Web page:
ADF rituals were originally developed with groups in mind, so they are naturally a better fit for groups. However, our solitaries have been quite resourceful in adapting our ritual structure for their practice. It usually only requires some minor tweaking to fit the taste of each solitary. For example, some solitaries would rather do spoken parts than sing songs, some prefer longer, and some shorter, meditations, etc. Generally, solitaries tend to combine some steps of the liturgy or shorten them since the overall ADF ritual format works well for a group where several people have different parts, but is slightly on the long side for a single person. Again, though, this is an individual preference, and our liturgy is readily adaptable to shortening or even lengthening if the practitioner desires it.
How can you have Norse Druid rituals? Weren't the Druids Celtic priests?
Norse, along with Celtic, Slavic, Vedic, Hellenic (Greek), and others, are part of the cultural-linguistic family known as Indo-European. When ADF uses the term "druid", we are actually using it in the sense of "Indo-European priest" or, more accurately, "Indo-European intellectual", since it is clear that the druids and their other I-E culture counterparts were actually a "learned class" in contrast to warriors or farmers. As such, they included healers, bards, seers (diviners), historians, judges, scholars, etc. In fact, our ADF guilds represent many of the specialties attributed in historical documents to the druids, brahmins, etc.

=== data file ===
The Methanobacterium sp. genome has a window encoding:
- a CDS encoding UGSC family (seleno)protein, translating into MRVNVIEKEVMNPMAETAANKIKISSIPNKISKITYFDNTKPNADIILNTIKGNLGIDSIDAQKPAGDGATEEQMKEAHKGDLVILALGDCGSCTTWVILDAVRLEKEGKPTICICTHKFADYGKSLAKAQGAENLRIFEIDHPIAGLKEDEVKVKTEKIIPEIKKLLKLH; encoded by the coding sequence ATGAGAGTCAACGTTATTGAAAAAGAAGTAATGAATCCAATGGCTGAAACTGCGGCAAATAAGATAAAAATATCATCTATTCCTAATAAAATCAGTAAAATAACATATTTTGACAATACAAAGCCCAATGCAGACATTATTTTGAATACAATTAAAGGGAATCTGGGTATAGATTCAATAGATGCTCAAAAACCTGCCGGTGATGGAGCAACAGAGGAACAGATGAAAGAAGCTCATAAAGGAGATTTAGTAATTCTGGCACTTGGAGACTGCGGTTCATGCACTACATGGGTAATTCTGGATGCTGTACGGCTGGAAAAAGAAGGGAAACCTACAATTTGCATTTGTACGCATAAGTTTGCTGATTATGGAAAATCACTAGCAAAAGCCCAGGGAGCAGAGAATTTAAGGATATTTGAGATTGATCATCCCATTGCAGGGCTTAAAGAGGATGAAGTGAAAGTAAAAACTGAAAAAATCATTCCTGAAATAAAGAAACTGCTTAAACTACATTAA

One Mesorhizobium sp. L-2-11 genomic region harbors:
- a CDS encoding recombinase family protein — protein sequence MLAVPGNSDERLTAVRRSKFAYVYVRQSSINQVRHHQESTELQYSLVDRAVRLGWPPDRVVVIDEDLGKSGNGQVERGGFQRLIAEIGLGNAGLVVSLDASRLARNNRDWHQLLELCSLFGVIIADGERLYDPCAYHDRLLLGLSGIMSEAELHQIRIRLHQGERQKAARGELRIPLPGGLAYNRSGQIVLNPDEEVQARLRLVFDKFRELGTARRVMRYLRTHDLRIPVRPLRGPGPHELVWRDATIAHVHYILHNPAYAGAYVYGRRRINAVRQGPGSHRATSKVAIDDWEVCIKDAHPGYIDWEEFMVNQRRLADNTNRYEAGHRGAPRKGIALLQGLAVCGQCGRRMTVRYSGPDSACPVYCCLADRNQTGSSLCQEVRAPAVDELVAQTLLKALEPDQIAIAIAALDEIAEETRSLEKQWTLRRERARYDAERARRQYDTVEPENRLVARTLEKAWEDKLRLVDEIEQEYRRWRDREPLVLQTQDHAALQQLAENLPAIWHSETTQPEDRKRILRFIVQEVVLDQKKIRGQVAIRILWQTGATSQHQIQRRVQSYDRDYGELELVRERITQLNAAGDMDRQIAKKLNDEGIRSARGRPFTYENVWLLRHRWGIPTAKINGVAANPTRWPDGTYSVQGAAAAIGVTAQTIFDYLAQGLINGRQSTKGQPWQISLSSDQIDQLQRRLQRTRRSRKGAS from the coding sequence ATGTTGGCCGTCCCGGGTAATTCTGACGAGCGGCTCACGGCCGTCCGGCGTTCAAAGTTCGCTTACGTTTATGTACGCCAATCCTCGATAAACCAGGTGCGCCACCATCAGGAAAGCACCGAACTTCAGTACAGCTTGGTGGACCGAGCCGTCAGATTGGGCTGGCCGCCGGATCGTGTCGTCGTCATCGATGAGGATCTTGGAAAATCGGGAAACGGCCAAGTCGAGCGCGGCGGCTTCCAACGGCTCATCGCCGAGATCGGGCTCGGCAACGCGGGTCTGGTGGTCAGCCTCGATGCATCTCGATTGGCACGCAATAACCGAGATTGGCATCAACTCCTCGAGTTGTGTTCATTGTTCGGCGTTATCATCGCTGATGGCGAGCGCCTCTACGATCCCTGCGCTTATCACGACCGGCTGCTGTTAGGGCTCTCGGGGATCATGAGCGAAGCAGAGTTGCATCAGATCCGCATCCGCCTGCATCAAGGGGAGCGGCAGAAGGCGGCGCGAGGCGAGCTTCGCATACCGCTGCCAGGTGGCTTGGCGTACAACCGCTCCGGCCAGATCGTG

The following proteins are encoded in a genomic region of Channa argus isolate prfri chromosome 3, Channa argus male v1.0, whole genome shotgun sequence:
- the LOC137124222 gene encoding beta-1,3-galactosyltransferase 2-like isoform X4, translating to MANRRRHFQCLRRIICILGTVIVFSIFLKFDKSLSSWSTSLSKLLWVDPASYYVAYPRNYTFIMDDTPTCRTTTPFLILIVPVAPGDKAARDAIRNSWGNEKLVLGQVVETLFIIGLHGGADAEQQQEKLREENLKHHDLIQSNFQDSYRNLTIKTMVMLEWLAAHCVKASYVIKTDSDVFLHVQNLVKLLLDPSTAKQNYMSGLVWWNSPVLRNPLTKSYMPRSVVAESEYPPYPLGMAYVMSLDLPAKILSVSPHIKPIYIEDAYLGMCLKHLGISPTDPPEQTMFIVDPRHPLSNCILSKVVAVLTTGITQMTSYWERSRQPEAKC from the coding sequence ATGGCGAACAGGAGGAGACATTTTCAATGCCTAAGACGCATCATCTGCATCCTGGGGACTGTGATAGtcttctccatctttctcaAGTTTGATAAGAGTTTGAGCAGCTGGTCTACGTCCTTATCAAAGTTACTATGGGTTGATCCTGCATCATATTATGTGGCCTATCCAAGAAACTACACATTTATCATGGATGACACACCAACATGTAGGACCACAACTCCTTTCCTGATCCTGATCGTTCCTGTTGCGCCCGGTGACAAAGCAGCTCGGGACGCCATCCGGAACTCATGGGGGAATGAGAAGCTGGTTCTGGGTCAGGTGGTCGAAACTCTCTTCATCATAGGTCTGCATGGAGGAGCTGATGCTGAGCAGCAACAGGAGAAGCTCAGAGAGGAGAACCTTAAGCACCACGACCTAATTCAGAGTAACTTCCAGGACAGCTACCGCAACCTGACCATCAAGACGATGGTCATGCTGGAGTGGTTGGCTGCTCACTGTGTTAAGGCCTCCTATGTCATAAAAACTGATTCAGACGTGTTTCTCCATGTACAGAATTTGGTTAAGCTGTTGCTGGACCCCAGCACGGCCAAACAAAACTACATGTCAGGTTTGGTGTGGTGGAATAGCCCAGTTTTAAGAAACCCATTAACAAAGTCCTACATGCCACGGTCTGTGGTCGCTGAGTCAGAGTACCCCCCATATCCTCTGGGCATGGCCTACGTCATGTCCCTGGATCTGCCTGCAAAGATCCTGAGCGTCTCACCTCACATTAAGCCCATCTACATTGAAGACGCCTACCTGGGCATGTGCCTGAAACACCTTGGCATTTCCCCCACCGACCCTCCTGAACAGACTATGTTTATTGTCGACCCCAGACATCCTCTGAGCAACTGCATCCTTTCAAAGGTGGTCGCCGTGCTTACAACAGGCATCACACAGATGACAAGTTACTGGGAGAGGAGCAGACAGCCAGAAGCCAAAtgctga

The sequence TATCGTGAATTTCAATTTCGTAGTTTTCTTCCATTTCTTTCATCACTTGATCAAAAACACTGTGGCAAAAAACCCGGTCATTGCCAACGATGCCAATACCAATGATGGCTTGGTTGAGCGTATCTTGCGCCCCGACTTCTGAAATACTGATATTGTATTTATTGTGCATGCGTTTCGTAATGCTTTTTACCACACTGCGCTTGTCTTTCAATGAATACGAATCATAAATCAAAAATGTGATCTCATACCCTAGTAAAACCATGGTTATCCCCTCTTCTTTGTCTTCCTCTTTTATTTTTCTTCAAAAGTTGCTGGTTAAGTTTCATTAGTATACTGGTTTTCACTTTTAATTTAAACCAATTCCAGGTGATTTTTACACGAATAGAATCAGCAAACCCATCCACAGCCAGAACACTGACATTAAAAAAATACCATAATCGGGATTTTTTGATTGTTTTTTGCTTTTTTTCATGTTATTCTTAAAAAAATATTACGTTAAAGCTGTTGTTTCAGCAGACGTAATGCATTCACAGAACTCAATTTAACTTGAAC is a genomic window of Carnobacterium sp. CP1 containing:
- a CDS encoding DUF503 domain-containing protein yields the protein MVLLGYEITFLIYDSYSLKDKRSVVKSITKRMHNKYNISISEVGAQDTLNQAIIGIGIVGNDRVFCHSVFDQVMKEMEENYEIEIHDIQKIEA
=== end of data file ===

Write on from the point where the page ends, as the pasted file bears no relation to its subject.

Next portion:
So, we can have Norse rituals, Hellenic rituals, Vedic rituals, etc., by the fact that our rituals are based on ancient Indo-European religious traditions, not Celtic ones in particular. These types of ADF rituals all share the same basic I-E symbolism and structure (such as Fire, Well, and Tree, the Gatekeeper deity, etc.), but are also tailored for the specific I-E culture of the ritual (such as including key phrases in the relevant language, calling to specific gatekeeper and main deities, etc.).
Where do I go for more information on your rituals? Can I ask anyone questions about this stuff?
Joining ADF is likely to answer many questions: with your membership packet, you'll receive access to the ADF Dedicant Path and other training, along with access to the Members' side of this site (which has many more articles) at no additional charge.
Our website has several sample rituals and articles which explain our liturgical format in detail. Please see our rituals area for more information. If you are looking for a local ADF group whose rituals you can check out, please see our groups page and if you have a specific question about joining ADF please contact us .